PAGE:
PhD student Jawaharlal Nehru University, New Delhi, India Delhi, Delhi, India
Suchhanda Agasti (JNU)| Niti Puri (JNU)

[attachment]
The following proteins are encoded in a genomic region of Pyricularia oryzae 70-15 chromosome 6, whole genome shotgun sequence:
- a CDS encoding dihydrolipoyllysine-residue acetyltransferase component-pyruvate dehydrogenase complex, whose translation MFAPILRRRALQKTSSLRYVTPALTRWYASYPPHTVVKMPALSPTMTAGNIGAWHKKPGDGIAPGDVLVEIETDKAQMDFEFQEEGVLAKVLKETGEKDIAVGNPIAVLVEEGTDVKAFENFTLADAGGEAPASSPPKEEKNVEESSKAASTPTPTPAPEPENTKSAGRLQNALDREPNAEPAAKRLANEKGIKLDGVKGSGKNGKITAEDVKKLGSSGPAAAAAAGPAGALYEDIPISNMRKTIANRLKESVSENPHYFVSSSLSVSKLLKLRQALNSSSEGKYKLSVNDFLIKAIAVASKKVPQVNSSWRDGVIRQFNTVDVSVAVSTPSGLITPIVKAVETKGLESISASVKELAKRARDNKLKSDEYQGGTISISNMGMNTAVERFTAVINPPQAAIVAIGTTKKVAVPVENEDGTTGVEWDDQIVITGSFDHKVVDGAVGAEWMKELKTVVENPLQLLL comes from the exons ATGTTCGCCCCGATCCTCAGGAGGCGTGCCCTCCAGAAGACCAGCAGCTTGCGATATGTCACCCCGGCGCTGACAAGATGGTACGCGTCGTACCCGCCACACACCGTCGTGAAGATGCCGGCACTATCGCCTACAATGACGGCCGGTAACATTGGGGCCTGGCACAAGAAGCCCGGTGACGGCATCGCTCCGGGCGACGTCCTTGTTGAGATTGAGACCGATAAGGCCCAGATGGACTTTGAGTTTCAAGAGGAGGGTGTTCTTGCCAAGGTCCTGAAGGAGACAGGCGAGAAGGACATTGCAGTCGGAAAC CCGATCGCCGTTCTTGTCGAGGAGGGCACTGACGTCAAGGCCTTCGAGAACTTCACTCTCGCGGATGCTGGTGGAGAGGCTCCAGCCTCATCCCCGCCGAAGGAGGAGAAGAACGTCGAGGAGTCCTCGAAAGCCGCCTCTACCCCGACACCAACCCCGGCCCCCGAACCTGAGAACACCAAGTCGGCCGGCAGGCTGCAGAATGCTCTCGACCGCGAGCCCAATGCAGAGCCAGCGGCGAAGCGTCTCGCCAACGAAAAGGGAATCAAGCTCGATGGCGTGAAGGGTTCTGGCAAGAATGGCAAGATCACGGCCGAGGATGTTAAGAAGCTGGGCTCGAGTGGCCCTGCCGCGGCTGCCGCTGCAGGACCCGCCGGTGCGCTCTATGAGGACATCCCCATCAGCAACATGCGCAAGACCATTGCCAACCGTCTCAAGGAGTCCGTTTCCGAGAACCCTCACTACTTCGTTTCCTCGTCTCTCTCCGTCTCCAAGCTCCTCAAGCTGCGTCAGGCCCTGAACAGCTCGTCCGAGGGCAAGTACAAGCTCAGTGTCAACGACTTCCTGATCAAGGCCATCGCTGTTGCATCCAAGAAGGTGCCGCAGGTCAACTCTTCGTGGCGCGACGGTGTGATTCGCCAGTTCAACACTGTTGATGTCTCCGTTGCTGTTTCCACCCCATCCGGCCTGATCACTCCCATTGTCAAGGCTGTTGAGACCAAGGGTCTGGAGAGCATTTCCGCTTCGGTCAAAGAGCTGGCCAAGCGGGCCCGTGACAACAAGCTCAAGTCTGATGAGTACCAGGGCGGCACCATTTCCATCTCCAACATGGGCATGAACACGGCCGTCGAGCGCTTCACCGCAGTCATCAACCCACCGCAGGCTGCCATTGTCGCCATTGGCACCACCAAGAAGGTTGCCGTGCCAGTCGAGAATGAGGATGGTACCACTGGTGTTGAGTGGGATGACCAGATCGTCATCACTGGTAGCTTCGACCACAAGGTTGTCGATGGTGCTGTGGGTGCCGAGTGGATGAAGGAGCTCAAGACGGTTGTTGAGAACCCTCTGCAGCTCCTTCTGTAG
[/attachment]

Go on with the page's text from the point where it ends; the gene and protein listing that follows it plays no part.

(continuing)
Mast cells are innate immune tissue resident cells. These cells release various inflammatory mediators like cytokines, chemokines, histamine and lysosomal enzymes upon allergen activation. Previous work revealed that Synaptosomal-associated protein 23 kDa (SNAP-23) is a t-SNARE present in mast cells, synthesized in the cytoplasm, and then associates with the plasma membrane to play a major role during mast cell exocytosis. Early, on allergen activation it gets phosphorylated at Serine95 (S95) and Serine 120(S120) and translocates to the granule membrane containing LAMP-3. Blocking either phosphorylation or dephosphorylation by introducing phosphonegative or phosphomimetic mutations in SNAP-23 caused massive inhibition in mast cell exocytosis. Therefore, we decided to unravel the kinetics of phosphorylation and dephosphorylation at specific amino acid residues and to see their effects on SNAP-23 localization in resting and activated mast cells at different time point. It was observed that (S120) gets phosphorylated first, (S95) later. These residues were mutated by site-directed mutagenesis to Aspartate (phosphomimetic) and Alanine (phosphonegative) to get SNAP-23(S95DS120D), SNAP-23(S95AS120A), SNAP-23(S95AS120D), SNAP-23(S95DS120A) and cloned into EGFP-C2 vector. All EGFP-phosphomutants and SNAP-23 wildtype (WT) were transfected in RBL MCs to study subcellular localization by confocal microscopy at an early (10 min) and late (45 min) time points after activation. It was observed that plasma membrane association for WT SNAP-23 almost decreased to half in allergen activated (49%-33% at 10min; 24%-11% at 45min) mast cells compared to resting stage (80%-75%). In various phosphomutants of SNAP-23, the plasma membrane association was greatly affected and proper localization was not achieved on activation at both time points. These results suggest that SNAP-23 dynamicity in terms of intracellular localization and phosphorylation has a tremendous role in mast cells exocytosis and can be targeted as a potential target against allergy.